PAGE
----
Early this year, Showtime announced the reboot of the L Word! The renewed series will reunite many of the favorite characters from the original as well as add more diversity and inclusion with new characters. The new series will be led by Marje-Lewis Ryan, director and writer of many things including the Four-Faced Liar.
With all that excitement comes Cameron Esposito’s “Queery“, a podcast dedicated to discussions with queer thought leaders that explores identity in contemporary culture. What really makes this podcast work is Esposito’s genuine curiosity for other people, how they experience their own queerness, and the stories that make up their lives.
Below is a more recent episode of Esposito in conversation with Ilene Chaiken, the original showrunner and creator of the L Word. They dive into unknown secrets and insights of the show back when it first aired as well as where it is heading in the future. It’s a great conversation about how visibility has or hasn’t changed over more than a decade since the first episode of Chaiken’s groundbreaking show. For many lady loving ladies, me included, The L Word was one of the first times I saw a woman openly expressing her desires for another woman. Seeing this show, despite all of its problems, gave an example of the possibility of living an open and honest life when this felt impossible.
Check out the episode here: https://www.earwolf.com/episode/ilene-chaiken/
Stella Donnelly’s “Boys Will Be Boys” is a stunning anthem relatable to anyone who has experienced sexual assault. The song was written in response to a friend of hers being assaulted years prior to #metoo. The song’s re-release this year on her new album “Beware of Dogs” hardly seems coincidental. Donnelly tackles rape culture head on with uncompromising force, proclaiming her rightful upset through reclaiming a chorus we’ve all heard many times before: “Why was she all alone/ wearing her shirt that low?/ They said ‘Boys will be boys’/ Deaf to the word ‘no’.”
Stella Donnelly comes to Deluxx Fluxx in Detroit on March 25. Tickets here.
“The point about art is it’s all in its interpretation. Art is something that you encounter and you know it’s in a different kind of space from the rest of your life, but is directly connected to it. … It’s a great privilege to be near art because when you’re near art, you can be another kind of person, and it allows you to think differently about things that you have never done.” — Richard Wentworth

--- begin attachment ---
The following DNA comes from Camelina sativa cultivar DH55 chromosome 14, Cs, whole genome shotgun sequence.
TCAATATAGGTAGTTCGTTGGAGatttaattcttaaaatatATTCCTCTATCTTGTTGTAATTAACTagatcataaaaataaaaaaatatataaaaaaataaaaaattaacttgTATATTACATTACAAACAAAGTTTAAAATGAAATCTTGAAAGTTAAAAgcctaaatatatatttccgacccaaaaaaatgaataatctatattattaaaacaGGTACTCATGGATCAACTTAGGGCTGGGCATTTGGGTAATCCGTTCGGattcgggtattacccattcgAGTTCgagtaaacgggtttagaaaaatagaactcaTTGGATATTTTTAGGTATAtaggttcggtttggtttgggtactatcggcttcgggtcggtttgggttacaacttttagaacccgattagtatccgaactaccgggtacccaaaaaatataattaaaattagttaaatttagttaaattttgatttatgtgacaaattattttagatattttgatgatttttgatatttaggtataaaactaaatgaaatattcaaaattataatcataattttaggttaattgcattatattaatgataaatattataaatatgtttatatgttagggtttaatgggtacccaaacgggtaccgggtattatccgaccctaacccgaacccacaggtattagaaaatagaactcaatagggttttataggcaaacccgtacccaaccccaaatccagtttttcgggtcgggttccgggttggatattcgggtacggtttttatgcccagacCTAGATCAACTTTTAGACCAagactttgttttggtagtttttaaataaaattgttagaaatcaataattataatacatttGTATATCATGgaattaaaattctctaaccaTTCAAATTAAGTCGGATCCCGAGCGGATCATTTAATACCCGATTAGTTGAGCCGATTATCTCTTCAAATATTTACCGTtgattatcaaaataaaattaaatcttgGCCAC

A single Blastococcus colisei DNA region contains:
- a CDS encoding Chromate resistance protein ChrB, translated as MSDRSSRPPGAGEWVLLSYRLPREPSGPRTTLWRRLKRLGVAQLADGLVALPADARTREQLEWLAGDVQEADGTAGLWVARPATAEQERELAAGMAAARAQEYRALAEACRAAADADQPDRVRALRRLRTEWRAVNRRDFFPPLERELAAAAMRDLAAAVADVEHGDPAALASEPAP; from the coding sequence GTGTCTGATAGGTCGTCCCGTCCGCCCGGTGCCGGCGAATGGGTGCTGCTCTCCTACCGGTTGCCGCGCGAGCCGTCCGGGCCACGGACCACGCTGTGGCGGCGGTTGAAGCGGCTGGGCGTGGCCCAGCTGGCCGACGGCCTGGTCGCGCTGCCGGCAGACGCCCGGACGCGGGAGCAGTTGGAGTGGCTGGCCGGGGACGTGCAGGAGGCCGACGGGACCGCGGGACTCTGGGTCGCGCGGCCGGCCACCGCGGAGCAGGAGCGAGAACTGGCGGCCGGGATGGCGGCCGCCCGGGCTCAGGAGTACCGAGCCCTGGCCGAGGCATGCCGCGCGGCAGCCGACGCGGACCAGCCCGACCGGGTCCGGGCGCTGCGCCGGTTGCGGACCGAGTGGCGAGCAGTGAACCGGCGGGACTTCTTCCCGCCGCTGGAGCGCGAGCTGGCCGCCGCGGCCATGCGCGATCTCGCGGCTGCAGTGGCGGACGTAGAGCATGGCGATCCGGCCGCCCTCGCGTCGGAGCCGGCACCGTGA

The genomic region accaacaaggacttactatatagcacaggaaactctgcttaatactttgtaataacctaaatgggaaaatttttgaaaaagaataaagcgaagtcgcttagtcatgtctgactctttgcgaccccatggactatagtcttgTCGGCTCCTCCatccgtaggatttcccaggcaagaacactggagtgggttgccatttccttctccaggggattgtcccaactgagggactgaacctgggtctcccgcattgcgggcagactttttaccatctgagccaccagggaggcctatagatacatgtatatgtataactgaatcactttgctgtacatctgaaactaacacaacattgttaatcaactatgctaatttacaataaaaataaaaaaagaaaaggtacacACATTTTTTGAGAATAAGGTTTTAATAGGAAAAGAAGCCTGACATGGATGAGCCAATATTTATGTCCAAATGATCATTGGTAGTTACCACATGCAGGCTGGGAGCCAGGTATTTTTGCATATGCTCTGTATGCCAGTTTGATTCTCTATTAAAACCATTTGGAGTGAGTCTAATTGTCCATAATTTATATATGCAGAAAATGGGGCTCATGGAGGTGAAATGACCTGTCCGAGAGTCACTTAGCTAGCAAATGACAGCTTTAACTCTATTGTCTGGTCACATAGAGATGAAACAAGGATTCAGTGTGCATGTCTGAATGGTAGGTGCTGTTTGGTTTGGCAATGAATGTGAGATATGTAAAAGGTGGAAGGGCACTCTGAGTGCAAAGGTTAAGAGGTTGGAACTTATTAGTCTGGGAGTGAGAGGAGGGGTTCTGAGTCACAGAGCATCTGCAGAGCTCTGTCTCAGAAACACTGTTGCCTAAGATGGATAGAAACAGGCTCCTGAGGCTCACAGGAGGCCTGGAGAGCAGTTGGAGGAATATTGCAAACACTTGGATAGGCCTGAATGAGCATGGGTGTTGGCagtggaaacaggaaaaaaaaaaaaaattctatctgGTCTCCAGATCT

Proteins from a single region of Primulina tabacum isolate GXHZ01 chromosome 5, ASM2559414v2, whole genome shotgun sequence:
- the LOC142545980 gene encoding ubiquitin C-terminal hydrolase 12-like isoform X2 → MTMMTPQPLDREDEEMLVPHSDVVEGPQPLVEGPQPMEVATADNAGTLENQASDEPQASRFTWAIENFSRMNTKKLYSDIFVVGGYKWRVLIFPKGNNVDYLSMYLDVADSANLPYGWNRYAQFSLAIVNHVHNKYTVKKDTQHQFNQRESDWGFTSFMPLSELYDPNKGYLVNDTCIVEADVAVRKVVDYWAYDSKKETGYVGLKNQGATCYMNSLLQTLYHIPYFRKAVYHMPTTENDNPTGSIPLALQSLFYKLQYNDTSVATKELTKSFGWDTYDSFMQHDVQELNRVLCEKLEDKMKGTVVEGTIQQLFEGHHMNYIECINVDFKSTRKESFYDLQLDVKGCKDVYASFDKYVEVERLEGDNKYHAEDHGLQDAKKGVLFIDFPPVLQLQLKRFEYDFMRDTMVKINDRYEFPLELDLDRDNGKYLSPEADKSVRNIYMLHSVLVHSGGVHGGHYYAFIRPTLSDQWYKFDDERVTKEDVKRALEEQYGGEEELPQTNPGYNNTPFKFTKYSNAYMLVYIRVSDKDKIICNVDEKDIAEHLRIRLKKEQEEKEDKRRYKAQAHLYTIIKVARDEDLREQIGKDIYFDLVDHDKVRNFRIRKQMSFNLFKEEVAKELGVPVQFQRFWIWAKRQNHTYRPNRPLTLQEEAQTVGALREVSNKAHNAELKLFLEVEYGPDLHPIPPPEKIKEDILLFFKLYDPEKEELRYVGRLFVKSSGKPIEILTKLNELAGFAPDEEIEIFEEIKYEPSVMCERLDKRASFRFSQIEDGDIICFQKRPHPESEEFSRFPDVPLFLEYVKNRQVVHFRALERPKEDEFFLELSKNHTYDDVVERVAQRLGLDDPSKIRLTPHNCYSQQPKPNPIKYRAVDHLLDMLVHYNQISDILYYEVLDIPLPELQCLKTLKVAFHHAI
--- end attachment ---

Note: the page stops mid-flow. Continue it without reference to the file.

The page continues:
You do not have to be good.
You do not have to walk on your knees
for a hundred miles through the desert repenting.
You only have to let the soft animal of your body
love what it loves.
Tell me about despair, yours, and I will tell you mine.
Meanwhile the world goes on.
Meanwhile the sun and the clear pebbles of the rain
are moving across the landscapes,
over the prairies and the deep trees,
the mountains and the rivers.
Meanwhile the wild geese, high in the clean blue air,
are heading home again.
Whoever you are, no matter how lonely,
the world offers itself to your imagination,
calls to you like the wild geese, harsh and exciting –
over and over announcing your place
in the family of things.
I have been working with squares, specifically taped squares, since this summer and recently happened upon Declared Void (2005) by Carey Young, showing once again the extraordinary possibility in the form. Here, Young creates spatial divisions to arrive at the complexities of positioning in public space. The instructions transform the sectioned off space from anyplace, anywhere gallery to political zone (almost using the idea of the “white cube” against the gallery itself). It also provides a decision point of interaction for the viewer.
A large group of people (thirty to eighty-four) walk from stage right to stage left, stopping to stand or sit according to a written score, demonstrating another way to think about walking and celebration of pedestrian movement. Jill Johnston wrote of the 1968 version of the piece that she was impressed with the assortment of bodies. “The fat, the skinny, the medium, the slouched and slumped, the straight and tall, the bowlegged and knock-kneed, the awkward, the elegant, the coarse, the delicate, the pregnant, the virginal, the you name it, by implication every postural possibility in the postural spectrum, that’s you and me in all our ordinary everyday who cares postural splendor.”
A few ideas from the first chapters of A Philosophy of Walking by Frédéric Gros
“Because the city-dweller tends spontaneously to interpret such activity [walking] in terms of deprivation, whereas the walker considers it a liberation to be disentangled from the web of exchange, no longer reduced to a junction in the network of redistributing information, images and goods; to see that these things have only the reality and importance you give them.”
Walking liberates you from time and space.
“…by walking you are not going to meet yourself. By walking, you escape from the very idea of identity, the temptation to be someone, to have a name and a history.”
As Far As I Could Get is a series of photographs made by John Divola in 1996/97. He pushed a self-timer button on his camera and ran as fast as he could to get away from it. The exposure time was 10 seconds. This project offers a different take on the role of walking/ running within an artistic practice and also speaks to the limits of time when it comes to realization of a complete idea. You can only get as far as you can get. It reminds me of a Steven Wright quote: “Everywhere is within walking distance if you have the time.”